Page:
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overlooks several things. N.J.S.A. 2A:42-10.10 et seq., L. 1970, c. 210, clearly affects the rights and duties of the landlord and tenant in this case. That Act by its terms applies "to all rental premises or units used for dwelling purposes except owner-occupied premises with not more than two rental units." N.J.S.A. 2A:42-10.13. We note specifically the following pertinent provisions of the 1970 legislation:
1. No landlord of premises or units to which this act is applicable shall serve a notice to quit upon any tenant or institute any action against a tenant to recover possession of premises, whether by summary dispossess proceedings, civil action for the possession of land, or otherwise:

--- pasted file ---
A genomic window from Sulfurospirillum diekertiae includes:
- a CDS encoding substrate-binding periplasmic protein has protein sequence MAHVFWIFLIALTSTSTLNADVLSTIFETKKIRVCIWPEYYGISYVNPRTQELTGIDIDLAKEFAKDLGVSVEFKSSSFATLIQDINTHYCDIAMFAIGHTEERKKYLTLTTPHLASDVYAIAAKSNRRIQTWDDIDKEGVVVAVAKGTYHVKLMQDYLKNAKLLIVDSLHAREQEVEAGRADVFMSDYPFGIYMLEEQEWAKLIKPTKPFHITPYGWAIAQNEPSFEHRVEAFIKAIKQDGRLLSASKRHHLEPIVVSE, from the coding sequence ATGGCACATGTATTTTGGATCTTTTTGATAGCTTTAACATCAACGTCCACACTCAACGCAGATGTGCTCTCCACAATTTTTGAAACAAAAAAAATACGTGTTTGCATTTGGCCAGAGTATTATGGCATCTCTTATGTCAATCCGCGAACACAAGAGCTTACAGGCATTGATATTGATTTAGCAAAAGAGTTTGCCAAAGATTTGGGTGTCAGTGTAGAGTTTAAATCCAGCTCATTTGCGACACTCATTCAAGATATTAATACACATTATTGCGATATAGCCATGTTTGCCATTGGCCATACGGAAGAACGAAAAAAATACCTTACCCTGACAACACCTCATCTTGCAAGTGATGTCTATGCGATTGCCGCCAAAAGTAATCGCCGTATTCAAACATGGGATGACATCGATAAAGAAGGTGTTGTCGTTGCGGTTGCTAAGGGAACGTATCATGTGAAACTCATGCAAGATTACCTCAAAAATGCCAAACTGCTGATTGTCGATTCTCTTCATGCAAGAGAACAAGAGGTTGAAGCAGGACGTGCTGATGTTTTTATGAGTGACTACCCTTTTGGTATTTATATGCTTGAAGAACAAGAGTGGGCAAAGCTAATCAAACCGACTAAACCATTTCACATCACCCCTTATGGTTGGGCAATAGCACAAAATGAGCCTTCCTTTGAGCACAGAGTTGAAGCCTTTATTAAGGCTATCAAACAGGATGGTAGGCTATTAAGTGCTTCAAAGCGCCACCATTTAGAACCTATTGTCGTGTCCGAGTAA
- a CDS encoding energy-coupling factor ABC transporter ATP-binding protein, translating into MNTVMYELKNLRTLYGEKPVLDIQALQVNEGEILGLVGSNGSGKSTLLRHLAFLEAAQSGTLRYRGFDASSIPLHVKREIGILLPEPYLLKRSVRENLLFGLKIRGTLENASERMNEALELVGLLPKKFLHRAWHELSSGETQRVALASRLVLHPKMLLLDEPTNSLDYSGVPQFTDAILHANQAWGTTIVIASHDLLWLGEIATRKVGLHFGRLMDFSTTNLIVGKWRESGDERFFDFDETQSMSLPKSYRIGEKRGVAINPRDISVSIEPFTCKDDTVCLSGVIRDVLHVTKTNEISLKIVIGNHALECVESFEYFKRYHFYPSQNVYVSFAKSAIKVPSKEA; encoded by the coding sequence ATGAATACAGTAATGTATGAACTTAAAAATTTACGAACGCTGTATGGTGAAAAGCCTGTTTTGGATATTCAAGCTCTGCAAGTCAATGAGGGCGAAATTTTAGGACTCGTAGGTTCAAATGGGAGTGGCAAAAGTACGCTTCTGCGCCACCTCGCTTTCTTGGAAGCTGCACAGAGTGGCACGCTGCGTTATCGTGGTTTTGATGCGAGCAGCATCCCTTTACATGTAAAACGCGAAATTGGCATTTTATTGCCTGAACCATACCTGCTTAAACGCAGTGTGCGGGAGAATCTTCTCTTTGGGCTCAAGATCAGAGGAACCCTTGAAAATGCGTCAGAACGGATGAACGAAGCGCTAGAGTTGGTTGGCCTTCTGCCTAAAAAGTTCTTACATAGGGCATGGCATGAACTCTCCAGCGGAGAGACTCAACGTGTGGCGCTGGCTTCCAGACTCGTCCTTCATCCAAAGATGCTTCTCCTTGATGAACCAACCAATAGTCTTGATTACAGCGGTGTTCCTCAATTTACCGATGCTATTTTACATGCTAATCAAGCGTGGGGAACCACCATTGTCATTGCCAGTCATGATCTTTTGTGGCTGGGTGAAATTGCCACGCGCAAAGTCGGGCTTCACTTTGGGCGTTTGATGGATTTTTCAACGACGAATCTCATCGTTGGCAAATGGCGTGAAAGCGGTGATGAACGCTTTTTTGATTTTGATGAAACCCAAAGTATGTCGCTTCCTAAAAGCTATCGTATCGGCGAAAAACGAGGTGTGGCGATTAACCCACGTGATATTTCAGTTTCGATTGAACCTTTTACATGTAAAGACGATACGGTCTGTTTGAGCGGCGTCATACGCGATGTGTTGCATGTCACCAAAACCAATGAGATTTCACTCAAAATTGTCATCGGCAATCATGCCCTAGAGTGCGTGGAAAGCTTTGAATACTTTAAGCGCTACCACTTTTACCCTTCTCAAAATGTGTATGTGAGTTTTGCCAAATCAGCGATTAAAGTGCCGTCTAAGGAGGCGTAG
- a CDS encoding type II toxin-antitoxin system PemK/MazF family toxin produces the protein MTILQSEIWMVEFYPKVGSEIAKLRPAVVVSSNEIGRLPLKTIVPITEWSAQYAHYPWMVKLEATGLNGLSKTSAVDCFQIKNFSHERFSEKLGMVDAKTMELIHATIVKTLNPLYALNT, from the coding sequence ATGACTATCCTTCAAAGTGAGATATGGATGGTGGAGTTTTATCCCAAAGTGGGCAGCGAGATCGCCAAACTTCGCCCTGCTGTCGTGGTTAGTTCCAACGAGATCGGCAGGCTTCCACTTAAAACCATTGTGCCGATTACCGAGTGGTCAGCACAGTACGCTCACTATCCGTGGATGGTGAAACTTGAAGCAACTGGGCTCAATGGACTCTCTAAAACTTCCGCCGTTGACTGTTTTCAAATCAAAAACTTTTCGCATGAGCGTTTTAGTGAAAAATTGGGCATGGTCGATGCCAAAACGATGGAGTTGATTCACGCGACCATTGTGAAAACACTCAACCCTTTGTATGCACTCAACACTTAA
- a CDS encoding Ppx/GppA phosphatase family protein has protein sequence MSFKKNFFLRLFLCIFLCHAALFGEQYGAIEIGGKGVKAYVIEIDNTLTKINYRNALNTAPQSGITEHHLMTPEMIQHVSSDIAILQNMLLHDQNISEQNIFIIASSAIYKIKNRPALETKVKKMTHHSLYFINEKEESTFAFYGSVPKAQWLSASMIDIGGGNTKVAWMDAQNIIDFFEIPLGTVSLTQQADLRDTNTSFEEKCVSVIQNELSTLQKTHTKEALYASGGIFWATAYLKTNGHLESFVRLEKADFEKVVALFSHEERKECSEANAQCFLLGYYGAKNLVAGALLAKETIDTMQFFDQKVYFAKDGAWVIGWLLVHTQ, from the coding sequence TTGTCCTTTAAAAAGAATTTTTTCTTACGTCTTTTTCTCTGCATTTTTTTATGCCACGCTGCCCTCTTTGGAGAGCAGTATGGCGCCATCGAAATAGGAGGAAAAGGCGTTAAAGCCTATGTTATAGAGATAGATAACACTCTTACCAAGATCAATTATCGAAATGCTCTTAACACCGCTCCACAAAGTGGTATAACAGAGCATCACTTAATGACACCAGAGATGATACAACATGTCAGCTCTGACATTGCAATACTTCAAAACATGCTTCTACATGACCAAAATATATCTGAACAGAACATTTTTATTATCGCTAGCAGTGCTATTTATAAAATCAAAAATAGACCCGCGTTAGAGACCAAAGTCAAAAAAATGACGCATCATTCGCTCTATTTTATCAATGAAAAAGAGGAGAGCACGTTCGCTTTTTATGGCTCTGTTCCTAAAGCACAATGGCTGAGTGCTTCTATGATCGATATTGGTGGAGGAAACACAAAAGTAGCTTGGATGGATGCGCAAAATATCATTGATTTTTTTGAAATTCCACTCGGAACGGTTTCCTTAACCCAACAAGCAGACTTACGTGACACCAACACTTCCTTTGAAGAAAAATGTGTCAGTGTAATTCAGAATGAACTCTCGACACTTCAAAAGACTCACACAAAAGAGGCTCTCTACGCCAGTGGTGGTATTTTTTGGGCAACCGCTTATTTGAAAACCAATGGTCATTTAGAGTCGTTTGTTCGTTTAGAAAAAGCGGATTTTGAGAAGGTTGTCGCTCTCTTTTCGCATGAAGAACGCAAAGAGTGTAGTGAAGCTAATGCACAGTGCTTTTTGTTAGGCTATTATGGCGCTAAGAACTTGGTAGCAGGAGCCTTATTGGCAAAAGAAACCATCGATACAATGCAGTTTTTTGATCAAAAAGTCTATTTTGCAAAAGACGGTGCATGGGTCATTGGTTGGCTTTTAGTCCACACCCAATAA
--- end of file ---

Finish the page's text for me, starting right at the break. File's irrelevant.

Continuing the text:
a. As a reprisal for the tenant's efforts to secure or enforce any rights under the lease or contract, or under the laws of the State of New Jersey or its governmental subdivisions, or of the United States; or
d. On account of the tenant's failure or refusal to comply with the terms of the tenancy as altered by the landlord, if the landlord shall have altered substantially the terms of the tenancy as a reprisal for any actions of the tenant set forth in subsection a, b, and c of section 1 of this act. Substantial alteration shall include the refusal to renew a lease or to continue a tenancy of the tenant without cause. [ N.J.S.A. 2A:42-10.10 (a) and (d)].